Two boys decide to set a world record for the longest single kiss. They do it as a statement of solidarity for a friend who suffered a hate crime. As these two boys kiss for hours and days, they become the link for other boys who are struggling in their relationships, falling in love for the first time, and navigating their identities.
This is a hard one to summarize, but it’s even harder to explain the narrative that frames it. Levithan chose to narrate this novel (based on real-life events) with what can only be described as a chorus of voices. Part Kushner-esque, part Greek chorus of old, this omniscient, omnipresent narrator takes the form of a generation of gay men who struggled during the AIDS epidemic. So, yeah, that frames this novel.
Levithan is a good enough writer that it mostly works. There are some truly great moments where the narrators offer insight and wisdom that is poignant and transcends sexuality and sexual orientation and should reach a broad spectrum of readers. But too often, the narration feels like a gimmick, and readers can see the wheels turning behind the pages. Clunky moments drag down the story and make it less effective.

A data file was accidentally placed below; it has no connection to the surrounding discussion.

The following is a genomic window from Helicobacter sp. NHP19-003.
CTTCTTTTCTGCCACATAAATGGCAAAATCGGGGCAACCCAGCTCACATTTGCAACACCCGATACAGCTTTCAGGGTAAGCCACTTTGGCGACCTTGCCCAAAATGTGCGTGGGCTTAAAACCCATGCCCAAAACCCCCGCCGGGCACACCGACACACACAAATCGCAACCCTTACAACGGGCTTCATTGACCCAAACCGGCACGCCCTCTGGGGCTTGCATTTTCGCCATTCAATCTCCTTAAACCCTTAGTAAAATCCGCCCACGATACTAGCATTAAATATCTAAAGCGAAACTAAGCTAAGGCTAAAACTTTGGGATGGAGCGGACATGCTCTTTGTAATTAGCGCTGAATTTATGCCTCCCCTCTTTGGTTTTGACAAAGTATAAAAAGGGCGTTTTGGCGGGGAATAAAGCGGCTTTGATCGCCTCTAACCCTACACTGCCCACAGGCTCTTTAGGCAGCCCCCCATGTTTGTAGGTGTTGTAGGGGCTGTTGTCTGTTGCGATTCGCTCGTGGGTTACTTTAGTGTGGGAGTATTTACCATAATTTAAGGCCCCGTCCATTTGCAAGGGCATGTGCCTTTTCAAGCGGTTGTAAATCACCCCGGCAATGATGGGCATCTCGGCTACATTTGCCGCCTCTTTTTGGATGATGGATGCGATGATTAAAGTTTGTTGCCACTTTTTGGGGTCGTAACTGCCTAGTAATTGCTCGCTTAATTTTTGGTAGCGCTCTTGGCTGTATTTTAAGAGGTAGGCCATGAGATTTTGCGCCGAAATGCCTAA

There’s also the issue of distance. The boys (and there are several) whose story the narrators are telling never feel all that close to the reader. I couldn’t help but feel like there was a gap I couldn’t cross to fully understand the characters. Blame this on the complex point of view.
That being said, this is going to find a readership, both in the GLBTQA community and the community at large. Levithan is a voice for GLBTQ youth, and he understands them well. I just wish this one wasn’t quite so conceptual.
Two Boys Kissing by David Levithan. Knopf Books for Young Readers: 2013. Library copy. Read for 2013 Cybils.